WASHINGTON DC: Some news publishers regard doing business with Facebook and Google as a necessary evil, but not the Washington Post, whose chief revenue officer says “whining” about them is not a good strategy.

“We’ve more than doubled our digital business in ad sales – far more than doubled – in the not even three years since I’ve been here,” Jed Hartman, the chief revenue officer of the Washington Post, told Campaign.

And while not disclosing the base he was working from, he argued this was evidence that there is “plenty of money” for publishers despite the dominance of Google and Facebook in the digital advertising market.

“My perspective on the duopoly is we’re both partners but also they take a lot of ad dollars – good for them,” he said. “They have really good businesses and do a really good job and whining about them is not a very good strategy as a chief revenue officer … I applaud the duopoly.”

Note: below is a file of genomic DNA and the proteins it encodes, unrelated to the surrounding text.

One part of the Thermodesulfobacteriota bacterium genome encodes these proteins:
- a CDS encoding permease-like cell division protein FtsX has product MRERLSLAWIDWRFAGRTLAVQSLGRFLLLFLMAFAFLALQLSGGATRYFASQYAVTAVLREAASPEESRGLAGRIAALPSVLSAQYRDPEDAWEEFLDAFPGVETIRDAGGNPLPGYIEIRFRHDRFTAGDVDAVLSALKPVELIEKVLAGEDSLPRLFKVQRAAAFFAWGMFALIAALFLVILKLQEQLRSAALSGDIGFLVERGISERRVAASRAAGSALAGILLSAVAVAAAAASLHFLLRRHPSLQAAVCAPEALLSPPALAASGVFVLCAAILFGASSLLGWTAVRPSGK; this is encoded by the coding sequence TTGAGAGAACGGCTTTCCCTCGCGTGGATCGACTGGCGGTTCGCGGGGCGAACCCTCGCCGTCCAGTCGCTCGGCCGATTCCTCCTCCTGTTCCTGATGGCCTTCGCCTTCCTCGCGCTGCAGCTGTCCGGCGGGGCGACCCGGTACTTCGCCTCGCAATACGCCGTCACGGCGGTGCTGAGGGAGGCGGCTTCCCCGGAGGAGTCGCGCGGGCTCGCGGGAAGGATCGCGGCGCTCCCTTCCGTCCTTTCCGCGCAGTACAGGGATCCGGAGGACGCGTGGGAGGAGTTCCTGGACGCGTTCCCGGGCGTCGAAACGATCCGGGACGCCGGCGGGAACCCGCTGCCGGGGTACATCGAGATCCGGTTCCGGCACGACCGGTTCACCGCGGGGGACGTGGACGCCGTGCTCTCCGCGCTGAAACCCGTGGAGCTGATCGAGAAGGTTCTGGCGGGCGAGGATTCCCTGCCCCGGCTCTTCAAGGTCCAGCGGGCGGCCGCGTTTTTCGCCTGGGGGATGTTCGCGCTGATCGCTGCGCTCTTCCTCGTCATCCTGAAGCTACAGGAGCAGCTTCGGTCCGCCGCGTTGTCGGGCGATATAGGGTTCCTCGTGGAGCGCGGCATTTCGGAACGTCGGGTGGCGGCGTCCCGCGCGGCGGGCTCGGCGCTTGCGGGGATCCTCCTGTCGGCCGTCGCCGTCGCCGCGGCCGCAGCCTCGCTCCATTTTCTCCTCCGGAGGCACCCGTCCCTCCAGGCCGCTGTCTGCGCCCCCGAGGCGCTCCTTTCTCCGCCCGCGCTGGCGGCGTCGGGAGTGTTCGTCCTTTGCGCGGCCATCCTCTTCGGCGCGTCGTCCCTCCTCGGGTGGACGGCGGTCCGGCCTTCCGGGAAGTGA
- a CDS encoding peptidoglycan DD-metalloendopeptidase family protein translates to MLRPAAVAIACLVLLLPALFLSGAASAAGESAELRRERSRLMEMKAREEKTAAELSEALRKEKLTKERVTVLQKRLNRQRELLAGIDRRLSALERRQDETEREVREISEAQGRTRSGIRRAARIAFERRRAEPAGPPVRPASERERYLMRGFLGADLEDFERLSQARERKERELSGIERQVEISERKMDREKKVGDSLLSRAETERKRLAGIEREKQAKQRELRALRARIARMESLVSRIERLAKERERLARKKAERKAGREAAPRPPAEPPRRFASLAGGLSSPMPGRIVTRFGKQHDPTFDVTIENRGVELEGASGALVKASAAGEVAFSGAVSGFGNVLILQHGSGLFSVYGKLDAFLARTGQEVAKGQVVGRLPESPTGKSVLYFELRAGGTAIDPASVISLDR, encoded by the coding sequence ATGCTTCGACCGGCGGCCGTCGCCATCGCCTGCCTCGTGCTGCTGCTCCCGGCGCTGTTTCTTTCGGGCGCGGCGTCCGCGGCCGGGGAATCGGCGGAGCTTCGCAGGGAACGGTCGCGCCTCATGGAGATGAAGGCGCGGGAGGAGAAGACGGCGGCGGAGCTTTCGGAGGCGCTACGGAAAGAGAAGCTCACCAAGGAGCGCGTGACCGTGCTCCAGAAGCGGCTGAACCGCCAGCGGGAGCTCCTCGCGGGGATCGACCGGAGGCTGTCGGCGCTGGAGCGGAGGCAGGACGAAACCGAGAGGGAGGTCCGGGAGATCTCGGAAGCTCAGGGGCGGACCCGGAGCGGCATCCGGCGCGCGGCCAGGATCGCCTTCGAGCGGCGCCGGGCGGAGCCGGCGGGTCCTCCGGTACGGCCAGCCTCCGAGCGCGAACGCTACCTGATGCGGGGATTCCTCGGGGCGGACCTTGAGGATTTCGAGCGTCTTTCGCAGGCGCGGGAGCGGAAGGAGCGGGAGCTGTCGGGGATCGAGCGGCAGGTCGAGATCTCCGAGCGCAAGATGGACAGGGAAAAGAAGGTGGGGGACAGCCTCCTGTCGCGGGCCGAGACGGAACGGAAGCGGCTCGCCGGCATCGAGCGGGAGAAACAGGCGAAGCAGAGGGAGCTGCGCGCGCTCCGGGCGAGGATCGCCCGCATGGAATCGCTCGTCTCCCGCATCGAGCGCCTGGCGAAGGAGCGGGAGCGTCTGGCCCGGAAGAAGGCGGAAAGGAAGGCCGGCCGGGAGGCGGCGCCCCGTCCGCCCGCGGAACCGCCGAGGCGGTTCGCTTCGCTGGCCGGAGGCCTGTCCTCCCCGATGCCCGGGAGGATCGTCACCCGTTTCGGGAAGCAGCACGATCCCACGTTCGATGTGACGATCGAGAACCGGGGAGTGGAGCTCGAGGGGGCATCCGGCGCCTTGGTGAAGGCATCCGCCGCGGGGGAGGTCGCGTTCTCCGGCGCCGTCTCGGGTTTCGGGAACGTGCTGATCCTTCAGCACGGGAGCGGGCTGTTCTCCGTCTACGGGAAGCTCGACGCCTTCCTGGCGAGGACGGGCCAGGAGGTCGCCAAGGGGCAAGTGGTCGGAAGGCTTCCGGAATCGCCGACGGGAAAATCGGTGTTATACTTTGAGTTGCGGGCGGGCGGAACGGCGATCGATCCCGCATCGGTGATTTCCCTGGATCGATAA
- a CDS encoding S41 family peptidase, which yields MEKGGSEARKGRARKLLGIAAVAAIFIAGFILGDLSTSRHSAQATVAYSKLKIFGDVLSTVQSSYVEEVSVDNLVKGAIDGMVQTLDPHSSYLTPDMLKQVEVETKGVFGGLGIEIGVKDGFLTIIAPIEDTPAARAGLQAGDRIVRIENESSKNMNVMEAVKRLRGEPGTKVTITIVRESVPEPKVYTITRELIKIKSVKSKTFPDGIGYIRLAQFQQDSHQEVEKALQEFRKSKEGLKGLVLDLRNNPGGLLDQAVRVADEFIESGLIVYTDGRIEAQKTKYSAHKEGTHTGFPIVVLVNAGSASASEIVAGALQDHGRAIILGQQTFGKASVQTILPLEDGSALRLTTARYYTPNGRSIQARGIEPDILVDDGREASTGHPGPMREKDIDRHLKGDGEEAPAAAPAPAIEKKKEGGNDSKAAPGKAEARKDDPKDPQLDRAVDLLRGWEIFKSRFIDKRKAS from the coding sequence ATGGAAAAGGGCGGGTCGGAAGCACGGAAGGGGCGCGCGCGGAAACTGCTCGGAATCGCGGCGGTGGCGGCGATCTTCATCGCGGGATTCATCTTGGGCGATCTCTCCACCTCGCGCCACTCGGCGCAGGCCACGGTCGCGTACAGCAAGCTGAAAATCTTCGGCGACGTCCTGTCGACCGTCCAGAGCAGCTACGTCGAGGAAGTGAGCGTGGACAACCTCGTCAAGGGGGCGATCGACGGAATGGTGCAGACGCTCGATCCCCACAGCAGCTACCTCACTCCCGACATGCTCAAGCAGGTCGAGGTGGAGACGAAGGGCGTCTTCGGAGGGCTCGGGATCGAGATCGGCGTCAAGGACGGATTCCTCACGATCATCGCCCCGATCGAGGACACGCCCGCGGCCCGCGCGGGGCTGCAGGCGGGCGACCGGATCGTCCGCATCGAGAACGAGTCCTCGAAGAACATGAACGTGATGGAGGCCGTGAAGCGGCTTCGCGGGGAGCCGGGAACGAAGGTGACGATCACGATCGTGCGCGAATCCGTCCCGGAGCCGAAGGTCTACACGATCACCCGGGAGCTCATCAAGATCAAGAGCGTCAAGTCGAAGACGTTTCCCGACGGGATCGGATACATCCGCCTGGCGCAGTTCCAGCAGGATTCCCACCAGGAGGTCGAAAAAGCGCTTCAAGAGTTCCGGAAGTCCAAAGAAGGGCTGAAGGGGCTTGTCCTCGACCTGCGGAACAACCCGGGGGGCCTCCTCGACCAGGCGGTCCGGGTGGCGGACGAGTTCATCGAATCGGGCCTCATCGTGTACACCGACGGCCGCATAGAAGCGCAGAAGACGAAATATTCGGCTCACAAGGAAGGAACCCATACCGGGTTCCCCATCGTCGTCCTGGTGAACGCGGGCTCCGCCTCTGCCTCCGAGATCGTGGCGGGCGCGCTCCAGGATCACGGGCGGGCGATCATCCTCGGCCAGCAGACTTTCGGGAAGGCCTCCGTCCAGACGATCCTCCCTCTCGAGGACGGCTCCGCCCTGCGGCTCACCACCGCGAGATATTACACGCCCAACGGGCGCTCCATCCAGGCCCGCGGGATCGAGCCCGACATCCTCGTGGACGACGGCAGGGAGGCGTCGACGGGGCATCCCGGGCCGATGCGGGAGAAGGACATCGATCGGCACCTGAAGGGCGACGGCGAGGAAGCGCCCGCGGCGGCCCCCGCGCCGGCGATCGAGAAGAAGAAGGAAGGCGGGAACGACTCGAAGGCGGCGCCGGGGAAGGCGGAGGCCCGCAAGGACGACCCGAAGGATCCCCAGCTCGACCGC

Alongside its growing digital advertising base, the Post now claims one million subscribers, a development Hartman attributed primarily to investment in quality journalism at a time when there are concerns over fake news and more people grasp the importance of a trusted news source.

And contrary to received wisdom, he argued that “millennials are willing to pay”. They already pay for content online from Netflix and Spotify, “so then it’s about creating something that they want – if you’re a trusted brand that creates great content and that doesn’t divest in what makes you great”.

Part of that process involves “working very aggressively on the user experience of our ads”, Hartman added.

“If you’re more respectful of the user, if you don’t hold them hostage, if you don’t give them clumsy, slow ad units, then their experience is better,” he pointed out. “And if the experience is better, the engagement is better and the more likely they are to become a paid subscriber.”

Similarly, “You’ve got to be far more polite with your advertising, which is actually better for the advertiser. It gives them more share of voice because you’re going to have fewer ads and the user is more engaged.”

Sourced from Campaign; additional content by WARC staff